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Perl Practical Extration and Reporting Language An Introduction by Shwen Ho.

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1 Perl Practical Extration and Reporting Language An Introduction by Shwen Ho

2 What is Perl good for? Designed for text manipulation Very fast to implement Allows many different ways to solve the same problem Runs on many different platform –Windows, Mac, Unix, Linux, Dos, etc

3 Running Perl Perl scripts do not need to be compiled They are interpreted at the point of execution They do not necessarily have a particular file extension although the.pl file extension is used commonly.

4 Running Perl Executing it via the command line command line> perl script.pl arg1 arg2... Or add the line "#!/usr/bin/perl" to the start of the script if you are using unix/linux –Remember to set the correct file execution permissions before running it. chmod +x perlscript.pl./perlscript.pl

5 Beginning Perl Every statement end with a semi colon ";". Comments are prefixed at the start of the line with a hash "#". Variable are assigned a value using the character "=". Variables are not statically typed, i.e., you do not have to declare what kind of data you want to hold in them. Variables are declared the first time you initialise them and they can be anywhere in the program.

6 Scalar Variables Contains single piece of data '$' character shows that a variable is scalar. Scalar variables can store either a number of a string. A string is a chunk of text surrounded by quotes. $name = "paul"; $year = 1980; print "$name is born in $year"; output: paul is born in 1980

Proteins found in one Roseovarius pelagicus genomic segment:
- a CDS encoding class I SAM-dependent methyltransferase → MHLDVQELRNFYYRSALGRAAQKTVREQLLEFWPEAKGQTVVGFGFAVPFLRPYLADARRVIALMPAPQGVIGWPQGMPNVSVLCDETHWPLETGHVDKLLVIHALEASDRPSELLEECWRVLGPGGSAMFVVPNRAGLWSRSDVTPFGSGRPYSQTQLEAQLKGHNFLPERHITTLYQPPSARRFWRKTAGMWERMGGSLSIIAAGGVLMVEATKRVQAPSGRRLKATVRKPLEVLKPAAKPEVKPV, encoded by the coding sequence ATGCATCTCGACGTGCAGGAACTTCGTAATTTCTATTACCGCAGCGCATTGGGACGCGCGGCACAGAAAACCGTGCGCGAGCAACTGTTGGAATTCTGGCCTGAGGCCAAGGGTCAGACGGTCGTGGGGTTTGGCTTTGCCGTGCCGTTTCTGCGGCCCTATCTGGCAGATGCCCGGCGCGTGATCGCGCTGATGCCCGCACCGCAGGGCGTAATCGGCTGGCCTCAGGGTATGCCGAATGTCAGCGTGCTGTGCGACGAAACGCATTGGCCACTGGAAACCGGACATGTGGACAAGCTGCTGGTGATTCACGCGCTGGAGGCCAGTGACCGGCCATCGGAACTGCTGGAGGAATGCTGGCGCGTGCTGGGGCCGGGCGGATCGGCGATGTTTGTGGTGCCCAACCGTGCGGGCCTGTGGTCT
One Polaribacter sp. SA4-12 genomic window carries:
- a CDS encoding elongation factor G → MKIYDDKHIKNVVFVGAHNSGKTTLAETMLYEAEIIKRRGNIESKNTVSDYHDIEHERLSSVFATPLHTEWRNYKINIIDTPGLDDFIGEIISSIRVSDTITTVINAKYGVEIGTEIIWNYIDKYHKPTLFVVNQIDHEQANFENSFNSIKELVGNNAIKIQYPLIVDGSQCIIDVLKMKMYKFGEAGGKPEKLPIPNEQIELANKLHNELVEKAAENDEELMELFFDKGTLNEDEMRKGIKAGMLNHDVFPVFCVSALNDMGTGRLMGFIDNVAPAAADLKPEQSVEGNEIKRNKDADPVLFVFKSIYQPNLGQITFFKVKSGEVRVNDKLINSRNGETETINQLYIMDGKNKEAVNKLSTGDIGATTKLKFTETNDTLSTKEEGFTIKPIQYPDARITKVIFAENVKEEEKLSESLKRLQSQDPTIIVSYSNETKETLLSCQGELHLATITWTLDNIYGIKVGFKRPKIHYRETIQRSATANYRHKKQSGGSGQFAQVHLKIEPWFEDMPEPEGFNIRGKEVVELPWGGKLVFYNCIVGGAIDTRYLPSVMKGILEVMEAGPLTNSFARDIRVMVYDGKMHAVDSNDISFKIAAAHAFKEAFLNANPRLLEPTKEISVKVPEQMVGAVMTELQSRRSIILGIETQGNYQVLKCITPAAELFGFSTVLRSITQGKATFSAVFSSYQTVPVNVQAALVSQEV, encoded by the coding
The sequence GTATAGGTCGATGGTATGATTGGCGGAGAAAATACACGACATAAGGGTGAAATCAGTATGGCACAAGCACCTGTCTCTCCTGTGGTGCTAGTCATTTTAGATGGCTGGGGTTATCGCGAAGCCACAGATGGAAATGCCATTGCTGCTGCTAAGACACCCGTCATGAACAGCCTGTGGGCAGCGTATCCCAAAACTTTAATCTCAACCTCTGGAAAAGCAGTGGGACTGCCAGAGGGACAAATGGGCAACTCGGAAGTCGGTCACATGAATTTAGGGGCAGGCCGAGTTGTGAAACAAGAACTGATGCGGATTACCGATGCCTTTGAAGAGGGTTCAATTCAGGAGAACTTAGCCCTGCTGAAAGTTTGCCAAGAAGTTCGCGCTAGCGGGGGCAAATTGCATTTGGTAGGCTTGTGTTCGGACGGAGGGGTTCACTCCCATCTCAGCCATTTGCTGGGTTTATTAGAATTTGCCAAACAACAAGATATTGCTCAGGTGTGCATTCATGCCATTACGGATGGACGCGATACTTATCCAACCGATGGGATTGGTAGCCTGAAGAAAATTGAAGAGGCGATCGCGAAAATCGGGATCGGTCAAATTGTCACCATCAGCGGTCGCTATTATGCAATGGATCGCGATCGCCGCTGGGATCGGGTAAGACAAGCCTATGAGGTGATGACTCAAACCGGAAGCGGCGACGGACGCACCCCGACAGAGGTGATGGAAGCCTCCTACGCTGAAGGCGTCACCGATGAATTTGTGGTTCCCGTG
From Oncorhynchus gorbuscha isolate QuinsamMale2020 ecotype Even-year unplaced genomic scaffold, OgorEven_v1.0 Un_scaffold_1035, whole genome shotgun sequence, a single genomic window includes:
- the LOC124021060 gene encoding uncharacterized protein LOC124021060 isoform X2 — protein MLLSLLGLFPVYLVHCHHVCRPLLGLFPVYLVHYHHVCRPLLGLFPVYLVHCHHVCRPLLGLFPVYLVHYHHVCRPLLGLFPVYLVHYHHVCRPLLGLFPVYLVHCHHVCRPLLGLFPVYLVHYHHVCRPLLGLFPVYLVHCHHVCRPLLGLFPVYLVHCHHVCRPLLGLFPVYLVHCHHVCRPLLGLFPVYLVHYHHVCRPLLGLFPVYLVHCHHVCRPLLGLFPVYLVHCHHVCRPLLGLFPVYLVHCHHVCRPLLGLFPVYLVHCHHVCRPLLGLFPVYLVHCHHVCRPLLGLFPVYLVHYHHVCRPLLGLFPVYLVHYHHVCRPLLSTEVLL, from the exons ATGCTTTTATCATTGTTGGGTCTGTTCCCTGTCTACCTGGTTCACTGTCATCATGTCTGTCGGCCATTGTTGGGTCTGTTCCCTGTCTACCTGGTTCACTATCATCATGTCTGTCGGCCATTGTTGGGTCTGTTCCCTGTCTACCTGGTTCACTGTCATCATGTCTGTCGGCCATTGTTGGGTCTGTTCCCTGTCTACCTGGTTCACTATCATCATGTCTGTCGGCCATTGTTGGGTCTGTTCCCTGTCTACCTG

7 Arrays Variables (List) Ordered list of data, separated by commas. character shows that a variable is an array Array of = (1980, 1975, 1999); Array of = ("Paul", "Jake", "Tom"); Array of both string and = (14,"Cleveland St","NSW",2030);

8 Retrieving data from Arrays Printing = ("Paul", "Jake", "Tom"); print Accessing individual elements in an = ("Paul", "Jake", "Tom"); print "$name[1]"; What has to $name –To access individual elements use the syntax $array[index] Why did $name[1] print the second element? –Perl, like Java and C, uses index 0 to represent the first element.

9 Interesting things you can do with = ("Paul", "Jake", "Tom"); print Paul Jake Tom = 3

10 Basic Arithmetic Operators + Addition - Subtraction * multiplication / division ++ adding one to the variable -- subtracting one from the variable $a += 2 incrementing variable by 2 $b *= 3 tripling the value of the variable

11 Relational Operators ComparisonNumericString Equals ==eq Not equal !=ne Less than gt Less than or equal <=le Greater than or equal >=gt Comparison cmp

12 Control Operators - If if ( expression 1) {... } elsif (expression 2) {... } else {... }

13 Iteration Structures while (CONDITION) { BLOCK } until (CONDITION) {BLOCK} do {BLOCK} while (CONDITION) for (INITIALIZATION ; CONDITION ; Re-INITIALIZATION) {BLOCK} for VAR (LIST) {BLOCK} foreach VAR (LIST) {BLOCK}

14 Iteration Structures $i = 1; while($i <= 5){ print "$i\n"; $i++; } for($x=1; $x <=5; $x++) { print "$x\n"; = [1,2,3,4,5]; foreach $number print "$number\n"; }

15 String Operations Strings can be concatenated with the dot operator $lastname = "Harrison"; $firstname = "Paul"; $name = $firstname. $lastname; $name = "$firstname$lastname"; String comparison can be done with the relational operator $string1 = "hello"; $string2 = "hello"; if ($string1 eq $string2) { print "they are equal"; } else { print "they are different"; }

16 String comparison using patterns The =~ operator return true if the pattern within the / quotes are found. $string1 = "HELLO"; $string2 = "Hi there"; # test if the string contains the pattern EL if ($string1 =~ /EL/) { print "This string contains the pattern"; } else { print "No pattern found"; }